This is an advanced tablet weaving technique. If you are new to tablet weaving, you might want to check out my basic tablet weaving page first.

These instructions are for the one-pack method. I learned Peter Collingwood's two-pack method first, but I now teach the one-pack method almost exclusively. It is slower for simple patterns or solid areas, but is easier to work with for complex patterns and provides a smoother transition to more complex techniques. Twill is also discussed on the tablet weaving theory page.

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Tablet-woven 3/1 was used to create some of the most elaborately patterned bands of the Middle Ages. Collingwood's Techniques of Tablet Weaving (TTW) illustrates some amazing examples, including the maniple from Arlon, which is my favorite piece of tablet weaving.

3/1 twill isn't that different from doubleface. The tablets follow the same sequence (ffbb; Fig. 1) to create a fabric that is all dark on one side and all light on the other. The ffbb turning sequence creates a fabric where the warp threads each go over 3 and under 1 weft thread. In doubleface, the 3-weft floats are all parallel across the band, so this could be called 3/1 repp, but in 3/1 twill the floats are staggered along diagonal lines (Fig. 2). The diagonals can run in either S or Z directions.

Figure 1. Sequence of tablet positions for double-faced weaves. At least one dark thread is always on top, and crosses the top with each turn, so the upper face of the band will be dark.

Figure 2. Alignment of floats for three double-faced structures.

The strong diagonals in 3/1 broken twill make it possible to design elaborate patterns based on diagonal lines, but make it impossible to weave smooth horizontal lines.

Weaving twill

There are two ways to weave 3/1 twill. The two-pack method was developed by Peter Collingwood, and is faster for large areas of plain ground and for simple patterns. The one-pack method is easier to understand, and it is easier to move from the one-pack method to other structures, especially Snartemo. I'm only going to cover the one-pack method here.

All the tablets are S-threaded with two light and two dark threads in adjacent holes (as in Fig. 1). It has become conventional to draft patterns on graph paper, using / to indicate a forward turn and \ a backward because those are the directions of twist created by an S-threaded tablet turned in the appropriate direction. The twill direction is indicated by the parallel lines of / or \ running in the appropriate direction (Fig. 3).

Figure 3. Pattern draft for single-color S and Z twill. The slashes line up along the twill direction.

Changing color

Plain twill isn't all that interesting - the fun part is making designs. There are several possibilities, but the easiest way to change colors is to turn the tablets 4 times in the same direction, then resume the regular ffbb sequence. In Figure 3, the slashes lined up along the twill line. When changing colors, the color change also needs to follow the twill line, so the color change shows up on the pattern as 4 parallel slashes along that line (Fig. 4). The color change actually happens in the middle of that broader line. With this kind of color change, the twill direction is the same on both sides.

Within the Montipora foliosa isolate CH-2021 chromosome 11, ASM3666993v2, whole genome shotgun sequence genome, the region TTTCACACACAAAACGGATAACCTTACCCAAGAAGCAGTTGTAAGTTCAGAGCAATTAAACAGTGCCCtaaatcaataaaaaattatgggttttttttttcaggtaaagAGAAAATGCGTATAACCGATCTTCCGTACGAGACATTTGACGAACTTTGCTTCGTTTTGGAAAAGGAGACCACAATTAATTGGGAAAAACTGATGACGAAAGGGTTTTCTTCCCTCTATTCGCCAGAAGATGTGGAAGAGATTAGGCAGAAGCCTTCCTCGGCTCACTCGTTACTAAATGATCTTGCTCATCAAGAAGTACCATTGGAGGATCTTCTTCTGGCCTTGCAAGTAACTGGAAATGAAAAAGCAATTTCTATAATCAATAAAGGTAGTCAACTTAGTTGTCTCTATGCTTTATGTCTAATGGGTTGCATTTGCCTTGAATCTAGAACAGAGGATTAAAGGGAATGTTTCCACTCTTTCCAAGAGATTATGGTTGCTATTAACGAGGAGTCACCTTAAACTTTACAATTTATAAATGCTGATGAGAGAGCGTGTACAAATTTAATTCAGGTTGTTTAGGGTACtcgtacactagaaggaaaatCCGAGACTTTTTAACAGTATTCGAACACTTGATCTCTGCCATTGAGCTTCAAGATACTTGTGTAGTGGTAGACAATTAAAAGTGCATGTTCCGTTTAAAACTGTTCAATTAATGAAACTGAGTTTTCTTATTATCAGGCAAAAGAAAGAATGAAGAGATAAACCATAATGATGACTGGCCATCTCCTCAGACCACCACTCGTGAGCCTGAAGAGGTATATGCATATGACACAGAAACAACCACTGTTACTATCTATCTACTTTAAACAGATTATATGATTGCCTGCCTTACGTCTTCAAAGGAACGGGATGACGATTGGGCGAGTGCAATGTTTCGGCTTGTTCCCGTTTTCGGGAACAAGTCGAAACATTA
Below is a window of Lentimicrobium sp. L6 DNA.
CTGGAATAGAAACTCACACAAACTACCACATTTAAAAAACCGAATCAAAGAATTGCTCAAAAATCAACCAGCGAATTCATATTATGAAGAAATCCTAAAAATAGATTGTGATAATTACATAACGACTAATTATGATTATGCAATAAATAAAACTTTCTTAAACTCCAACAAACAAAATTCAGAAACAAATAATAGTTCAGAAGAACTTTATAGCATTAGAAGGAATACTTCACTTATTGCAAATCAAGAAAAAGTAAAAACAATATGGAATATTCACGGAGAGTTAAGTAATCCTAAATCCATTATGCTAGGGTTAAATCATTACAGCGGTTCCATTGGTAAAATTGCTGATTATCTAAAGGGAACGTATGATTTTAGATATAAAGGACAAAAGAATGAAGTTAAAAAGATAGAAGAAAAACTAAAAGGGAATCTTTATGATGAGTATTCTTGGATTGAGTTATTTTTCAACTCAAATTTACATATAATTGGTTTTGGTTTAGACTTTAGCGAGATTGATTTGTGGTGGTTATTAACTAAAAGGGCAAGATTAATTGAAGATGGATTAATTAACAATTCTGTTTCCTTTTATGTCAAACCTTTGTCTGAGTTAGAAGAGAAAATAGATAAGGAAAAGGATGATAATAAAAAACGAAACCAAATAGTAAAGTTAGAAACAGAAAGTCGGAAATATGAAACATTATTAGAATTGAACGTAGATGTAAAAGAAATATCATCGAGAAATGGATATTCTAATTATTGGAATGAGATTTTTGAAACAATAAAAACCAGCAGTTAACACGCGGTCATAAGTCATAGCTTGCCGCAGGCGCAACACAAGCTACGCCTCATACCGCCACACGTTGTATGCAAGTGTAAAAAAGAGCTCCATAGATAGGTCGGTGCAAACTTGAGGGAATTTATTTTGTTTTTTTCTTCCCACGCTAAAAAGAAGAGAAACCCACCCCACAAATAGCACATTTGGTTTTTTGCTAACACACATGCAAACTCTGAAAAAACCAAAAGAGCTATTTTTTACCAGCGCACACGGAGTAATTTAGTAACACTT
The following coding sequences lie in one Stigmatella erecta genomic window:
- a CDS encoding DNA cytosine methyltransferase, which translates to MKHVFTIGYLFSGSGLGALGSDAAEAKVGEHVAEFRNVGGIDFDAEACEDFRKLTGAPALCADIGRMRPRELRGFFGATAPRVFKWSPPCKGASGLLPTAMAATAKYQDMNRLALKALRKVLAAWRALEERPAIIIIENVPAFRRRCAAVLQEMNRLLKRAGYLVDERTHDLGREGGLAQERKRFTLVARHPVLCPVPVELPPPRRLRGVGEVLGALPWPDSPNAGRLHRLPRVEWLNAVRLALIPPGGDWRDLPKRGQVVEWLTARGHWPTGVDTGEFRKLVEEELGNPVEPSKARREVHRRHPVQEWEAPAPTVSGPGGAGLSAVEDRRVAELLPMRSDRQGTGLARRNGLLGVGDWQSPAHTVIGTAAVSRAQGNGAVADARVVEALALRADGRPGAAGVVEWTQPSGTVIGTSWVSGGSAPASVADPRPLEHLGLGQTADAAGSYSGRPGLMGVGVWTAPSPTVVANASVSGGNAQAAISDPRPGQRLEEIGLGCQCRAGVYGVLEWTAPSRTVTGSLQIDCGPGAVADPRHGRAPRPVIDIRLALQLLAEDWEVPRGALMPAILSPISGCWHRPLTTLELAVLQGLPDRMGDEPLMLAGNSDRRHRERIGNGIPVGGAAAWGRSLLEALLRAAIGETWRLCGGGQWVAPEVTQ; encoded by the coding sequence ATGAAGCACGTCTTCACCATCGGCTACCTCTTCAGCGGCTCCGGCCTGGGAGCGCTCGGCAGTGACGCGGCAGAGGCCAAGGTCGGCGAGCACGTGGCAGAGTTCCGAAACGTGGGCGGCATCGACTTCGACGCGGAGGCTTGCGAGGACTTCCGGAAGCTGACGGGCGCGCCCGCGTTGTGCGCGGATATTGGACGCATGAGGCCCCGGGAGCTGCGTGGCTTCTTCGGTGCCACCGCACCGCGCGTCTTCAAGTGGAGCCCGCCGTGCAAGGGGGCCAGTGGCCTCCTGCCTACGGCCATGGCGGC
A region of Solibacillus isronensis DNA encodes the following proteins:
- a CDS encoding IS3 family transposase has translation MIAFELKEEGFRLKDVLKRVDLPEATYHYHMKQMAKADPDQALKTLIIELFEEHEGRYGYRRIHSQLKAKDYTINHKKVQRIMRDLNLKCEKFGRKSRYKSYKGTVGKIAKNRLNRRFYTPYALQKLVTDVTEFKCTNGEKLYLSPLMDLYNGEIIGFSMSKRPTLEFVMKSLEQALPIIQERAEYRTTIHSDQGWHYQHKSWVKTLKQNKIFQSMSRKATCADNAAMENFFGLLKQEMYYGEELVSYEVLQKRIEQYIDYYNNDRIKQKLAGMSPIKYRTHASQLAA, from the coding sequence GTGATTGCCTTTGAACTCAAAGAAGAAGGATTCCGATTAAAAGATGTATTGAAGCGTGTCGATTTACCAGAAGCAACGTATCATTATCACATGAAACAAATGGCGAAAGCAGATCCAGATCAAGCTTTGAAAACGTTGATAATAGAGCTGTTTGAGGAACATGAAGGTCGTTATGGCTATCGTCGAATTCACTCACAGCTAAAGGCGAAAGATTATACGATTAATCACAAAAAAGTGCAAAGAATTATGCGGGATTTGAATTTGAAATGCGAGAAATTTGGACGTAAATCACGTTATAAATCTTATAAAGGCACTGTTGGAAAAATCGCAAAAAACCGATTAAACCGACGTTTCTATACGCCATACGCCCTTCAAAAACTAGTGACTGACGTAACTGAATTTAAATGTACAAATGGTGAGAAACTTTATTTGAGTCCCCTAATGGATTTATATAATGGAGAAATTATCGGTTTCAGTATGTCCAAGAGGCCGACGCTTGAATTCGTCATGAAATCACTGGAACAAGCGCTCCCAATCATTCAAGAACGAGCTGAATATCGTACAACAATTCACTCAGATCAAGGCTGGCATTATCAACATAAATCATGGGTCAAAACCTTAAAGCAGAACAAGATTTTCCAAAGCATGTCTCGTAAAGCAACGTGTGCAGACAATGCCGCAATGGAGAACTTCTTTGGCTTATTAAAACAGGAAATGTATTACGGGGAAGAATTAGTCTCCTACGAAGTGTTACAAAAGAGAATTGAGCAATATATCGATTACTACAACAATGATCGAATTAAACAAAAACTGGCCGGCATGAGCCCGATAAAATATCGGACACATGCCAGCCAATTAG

Figure 4. S and Z color changes.

To come out smooth, the color change always has to match the twill direction, so that technique lets us make patterns of diagonal lines all going in one direction. Again, not very interesting. Even the simplest diamond requires diagonals going in both directions. Since the color change must match the twill direction, the only solution is to change the twill direction. Twill direction is changed by shortening the turning sequence (Fig. 5). The sequence only changes for every other tablet - where there are 2,6,10, picks between the change in direction.

Figure 5. Two ways to change twill direction. The one on the left changes in the middle of the area, while the one on the right changes just before the boundary. The points where the turning sequence has been changed are shaded.

Twill has long floats, so bands should have warp-twined selvages. These are made with 2 or more tablets always turned the same direction, and only reversed when too much twist has built up. Warp-twining creates a sturdy edge and prevents the floats from snagging.

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Putting it all together

I've found that the easiest way to draft patterns is to start with the pattern itself and work backwards. Let's try a diamond with one side filled in and the other hollow.

1.Sketch the outside of the diamond using two parallel slashes in the direction of the color lines. The point of the diamond must be made with one card instead of two (not completely symmetrical).

2.Fill in the solid half, working from the edges inward and putting the twill direction change along the middle of the diamond.

3.Color changes are made up of 4 consecutive turns, so add those turns to the outside of the diamond, and to the inside of the hollow half.

4.Fill in the hollow half.

5. Fill in the background. The decision on what twill directions to choose will depend on your overall plan for the band. For whatever reason, I want this diamond to appear on a background of S-twill.

To weave this pattern, you need to set your tablets up based on the first two rows of the pattern (read from the bottom). If they are both forward (/), the tablet must have the surface color in the two holes closest to you. If both turns are backward (\), the surface color is in the farthest holes. If the two turns are different, the surface color is in the top two holes.

This pattern could have been done differently to avoid the long floats at the points of the diamond, but I wanted to illustrate the simplest way of drafting it.

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